A SUPERMARKET has issued an unreserved apology for using one of the North-East’s most recognisable landmarks as an advertising hoarding.
A giant image of a French baguette was projected on the wings of the Angel of the North in Gateshead on Friday night, along with the Morrisons supermarket logo.
The stunt has been blasted by the council, who said it had not been approached in advance, and received with weary resignation by the giant sculpture’s creator, Antony Gormley.
He said: “I'd rather the Angel is not used for such purposes, but it's out there.”
The artwork, which is visible from the A1 and is passed by thousands of motorists a day, was finished in 1998, and is now owned by Gateshead Council.
A spokesman for council said it does not approve any lighting of the structure and had not given permission for the advert.
The spokesman said: "The Angel has become a much-loved and iconic symbol of Gateshead and the wider North-East.
"Many goods and services have and want to be profiled alongside it, and there is a filming process in place to work with organisations to do this, although this does not include lighting the Angel in any way.
"It is disappointing this process does not appear to have been followed."
Councillor John McElroy, who represents the Chowdene ward and lives nearby, said: “I think it is probably inappropriate.
"There is a legitimate debate about whether it should be illuminated and the merits and demerits of that. Antony Gormley is not very keen on that but it could look awesome at night.
“But I do not think it is appropriate to use it for commercial purposes and I do not think many people would support that.”
Photographer Michael Powell projected the picture while working for Image Wise, which was contracted by Morrisons.
He said: “The image was projected from the south side of the statue and not very bright.
“It needed an exposure on a tripod of several seconds to capture, 15 seconds in the one that has been published.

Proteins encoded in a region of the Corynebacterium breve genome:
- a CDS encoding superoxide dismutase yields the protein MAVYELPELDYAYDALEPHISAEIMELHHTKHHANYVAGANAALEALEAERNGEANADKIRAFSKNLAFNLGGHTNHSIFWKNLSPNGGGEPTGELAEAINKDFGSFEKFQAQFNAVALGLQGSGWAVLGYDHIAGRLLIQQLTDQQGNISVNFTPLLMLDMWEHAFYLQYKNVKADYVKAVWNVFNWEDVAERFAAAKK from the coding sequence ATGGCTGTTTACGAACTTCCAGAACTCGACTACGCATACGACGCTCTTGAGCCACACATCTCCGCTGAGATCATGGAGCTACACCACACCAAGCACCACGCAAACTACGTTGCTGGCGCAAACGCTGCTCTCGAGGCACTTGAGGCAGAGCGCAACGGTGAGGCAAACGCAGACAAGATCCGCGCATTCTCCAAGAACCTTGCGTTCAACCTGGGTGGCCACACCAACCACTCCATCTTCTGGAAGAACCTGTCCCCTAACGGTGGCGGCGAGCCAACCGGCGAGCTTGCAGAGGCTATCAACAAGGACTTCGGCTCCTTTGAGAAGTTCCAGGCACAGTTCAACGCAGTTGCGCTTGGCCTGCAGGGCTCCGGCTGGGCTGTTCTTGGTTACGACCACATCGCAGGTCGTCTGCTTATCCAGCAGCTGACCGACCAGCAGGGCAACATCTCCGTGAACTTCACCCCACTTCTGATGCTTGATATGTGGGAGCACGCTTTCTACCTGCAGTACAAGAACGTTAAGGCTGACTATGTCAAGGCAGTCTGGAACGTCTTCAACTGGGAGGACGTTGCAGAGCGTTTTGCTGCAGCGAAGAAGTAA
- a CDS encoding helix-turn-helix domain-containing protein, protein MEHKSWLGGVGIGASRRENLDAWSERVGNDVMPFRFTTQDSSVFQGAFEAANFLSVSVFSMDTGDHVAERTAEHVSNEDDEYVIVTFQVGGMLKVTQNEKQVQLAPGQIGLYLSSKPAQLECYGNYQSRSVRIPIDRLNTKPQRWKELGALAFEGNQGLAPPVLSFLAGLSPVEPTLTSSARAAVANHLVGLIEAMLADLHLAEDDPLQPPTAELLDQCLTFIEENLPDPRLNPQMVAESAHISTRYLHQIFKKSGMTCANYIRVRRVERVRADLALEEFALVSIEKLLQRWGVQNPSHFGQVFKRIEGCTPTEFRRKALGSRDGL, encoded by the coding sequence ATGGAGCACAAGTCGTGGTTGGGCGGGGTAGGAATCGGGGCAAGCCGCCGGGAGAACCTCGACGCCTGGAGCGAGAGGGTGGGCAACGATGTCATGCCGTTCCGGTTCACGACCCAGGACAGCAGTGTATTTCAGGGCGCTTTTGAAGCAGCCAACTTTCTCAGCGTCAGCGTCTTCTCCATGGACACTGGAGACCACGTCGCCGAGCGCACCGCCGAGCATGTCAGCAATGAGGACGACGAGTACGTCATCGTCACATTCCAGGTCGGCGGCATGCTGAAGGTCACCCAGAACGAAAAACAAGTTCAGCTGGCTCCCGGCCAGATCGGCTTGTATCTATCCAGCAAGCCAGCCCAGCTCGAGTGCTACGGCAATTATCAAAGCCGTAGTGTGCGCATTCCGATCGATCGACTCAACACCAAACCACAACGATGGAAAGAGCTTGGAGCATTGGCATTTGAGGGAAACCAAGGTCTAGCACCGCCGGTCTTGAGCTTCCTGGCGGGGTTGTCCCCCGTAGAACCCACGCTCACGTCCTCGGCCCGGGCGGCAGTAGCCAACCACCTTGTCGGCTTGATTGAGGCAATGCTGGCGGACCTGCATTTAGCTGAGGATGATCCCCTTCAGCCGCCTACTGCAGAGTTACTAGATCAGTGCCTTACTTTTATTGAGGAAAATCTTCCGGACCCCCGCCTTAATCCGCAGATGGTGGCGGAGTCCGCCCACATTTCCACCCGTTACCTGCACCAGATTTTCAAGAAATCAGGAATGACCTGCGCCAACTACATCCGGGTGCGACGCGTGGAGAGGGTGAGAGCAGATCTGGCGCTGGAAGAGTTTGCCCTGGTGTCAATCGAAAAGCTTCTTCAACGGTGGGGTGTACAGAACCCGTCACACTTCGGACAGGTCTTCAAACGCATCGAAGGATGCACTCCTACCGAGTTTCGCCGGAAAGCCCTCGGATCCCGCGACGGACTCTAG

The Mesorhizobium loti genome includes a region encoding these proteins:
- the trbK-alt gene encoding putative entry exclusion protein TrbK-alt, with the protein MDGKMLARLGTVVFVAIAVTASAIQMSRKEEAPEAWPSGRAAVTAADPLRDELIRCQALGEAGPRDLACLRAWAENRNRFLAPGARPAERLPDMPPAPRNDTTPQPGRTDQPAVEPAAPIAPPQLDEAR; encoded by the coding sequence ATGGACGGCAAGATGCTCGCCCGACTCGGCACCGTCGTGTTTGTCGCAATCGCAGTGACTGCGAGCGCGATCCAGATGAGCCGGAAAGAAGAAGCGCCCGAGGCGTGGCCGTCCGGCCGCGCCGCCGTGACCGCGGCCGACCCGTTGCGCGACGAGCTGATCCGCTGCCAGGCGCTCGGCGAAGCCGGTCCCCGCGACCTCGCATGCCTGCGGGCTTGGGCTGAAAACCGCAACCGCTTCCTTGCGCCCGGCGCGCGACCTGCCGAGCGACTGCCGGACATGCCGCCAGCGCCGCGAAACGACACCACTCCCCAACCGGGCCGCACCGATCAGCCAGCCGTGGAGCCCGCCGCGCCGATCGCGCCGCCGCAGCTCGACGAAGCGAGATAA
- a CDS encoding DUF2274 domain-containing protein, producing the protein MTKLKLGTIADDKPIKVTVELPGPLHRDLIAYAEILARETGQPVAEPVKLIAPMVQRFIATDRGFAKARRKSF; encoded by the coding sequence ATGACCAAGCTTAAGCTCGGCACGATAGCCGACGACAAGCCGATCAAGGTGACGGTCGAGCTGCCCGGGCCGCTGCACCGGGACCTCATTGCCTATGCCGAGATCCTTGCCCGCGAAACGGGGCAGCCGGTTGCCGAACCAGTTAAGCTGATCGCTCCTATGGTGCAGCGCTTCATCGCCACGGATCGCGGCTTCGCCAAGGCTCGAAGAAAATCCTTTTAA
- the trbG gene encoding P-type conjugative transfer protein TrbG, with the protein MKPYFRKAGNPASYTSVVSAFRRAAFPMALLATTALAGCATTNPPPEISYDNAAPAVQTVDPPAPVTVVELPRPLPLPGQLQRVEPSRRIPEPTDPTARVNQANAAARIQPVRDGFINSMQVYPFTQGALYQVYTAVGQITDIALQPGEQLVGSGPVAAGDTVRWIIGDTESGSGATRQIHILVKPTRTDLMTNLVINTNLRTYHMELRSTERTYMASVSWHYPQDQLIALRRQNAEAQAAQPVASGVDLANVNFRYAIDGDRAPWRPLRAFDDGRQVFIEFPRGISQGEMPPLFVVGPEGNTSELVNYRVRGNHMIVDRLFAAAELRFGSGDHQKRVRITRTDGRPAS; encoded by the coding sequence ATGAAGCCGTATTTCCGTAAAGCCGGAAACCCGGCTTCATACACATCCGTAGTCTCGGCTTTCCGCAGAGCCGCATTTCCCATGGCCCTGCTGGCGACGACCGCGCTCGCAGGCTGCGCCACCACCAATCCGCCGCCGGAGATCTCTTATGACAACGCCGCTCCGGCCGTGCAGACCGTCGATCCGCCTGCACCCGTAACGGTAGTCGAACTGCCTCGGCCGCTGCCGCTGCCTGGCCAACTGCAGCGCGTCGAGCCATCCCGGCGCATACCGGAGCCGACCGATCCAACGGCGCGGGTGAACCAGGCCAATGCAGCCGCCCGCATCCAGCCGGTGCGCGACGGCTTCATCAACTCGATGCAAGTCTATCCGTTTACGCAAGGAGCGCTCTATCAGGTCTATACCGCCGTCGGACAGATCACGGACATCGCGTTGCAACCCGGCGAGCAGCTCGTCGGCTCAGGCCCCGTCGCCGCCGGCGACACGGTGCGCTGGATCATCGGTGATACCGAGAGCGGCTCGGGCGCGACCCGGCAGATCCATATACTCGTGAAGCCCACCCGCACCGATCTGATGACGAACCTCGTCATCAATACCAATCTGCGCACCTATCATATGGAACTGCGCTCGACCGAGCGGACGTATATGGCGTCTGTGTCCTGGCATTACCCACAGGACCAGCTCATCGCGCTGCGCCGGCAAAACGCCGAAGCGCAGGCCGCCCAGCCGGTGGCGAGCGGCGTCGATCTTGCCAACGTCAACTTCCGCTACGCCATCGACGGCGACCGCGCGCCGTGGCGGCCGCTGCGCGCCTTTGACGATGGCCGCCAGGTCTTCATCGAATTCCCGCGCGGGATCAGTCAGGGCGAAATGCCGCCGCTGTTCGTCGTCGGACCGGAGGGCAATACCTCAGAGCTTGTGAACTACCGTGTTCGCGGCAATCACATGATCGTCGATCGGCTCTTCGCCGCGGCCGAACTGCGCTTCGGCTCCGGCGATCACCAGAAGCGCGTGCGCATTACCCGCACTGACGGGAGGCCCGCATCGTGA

“Just one person visited that I noticed, a gentleman patiently waiting to photograph the statue against the stars once the projectors were switched off.
“My first shot was taken at 9.28pm and the final shot at 11.12pm.”
The baguette projection is part of the supermarket's campaign to win back customers, particularly from discount stores such as Aldi and Lidl.
A Morrisons spokesman said it was supposed to be a light-hearted way to catch people’s attention.
He said: “We’re sorry if people thought we got carried away by shining a baguette on the Angel of the North and apologise unreservedly to those to whom we have caused offence.
“We were trying something different which was meant to put a smile on people’s faces but clearly it wasn’t to everybody’s tastes.
“We’re so proud of our northern roots and the last thing we want to do is offend anybody.”
The 20-metre-high Angel, which has a 54-metre wingspan has been interfered with before.
Shortly after it was unveiled, about 25 Newcastle United fans draped a giant replica No 9 shirt across the chest of the statue using fishing lines, rubber balls and catapults.
The shirt stayed up for 20 minutes until police arrived and it was removed.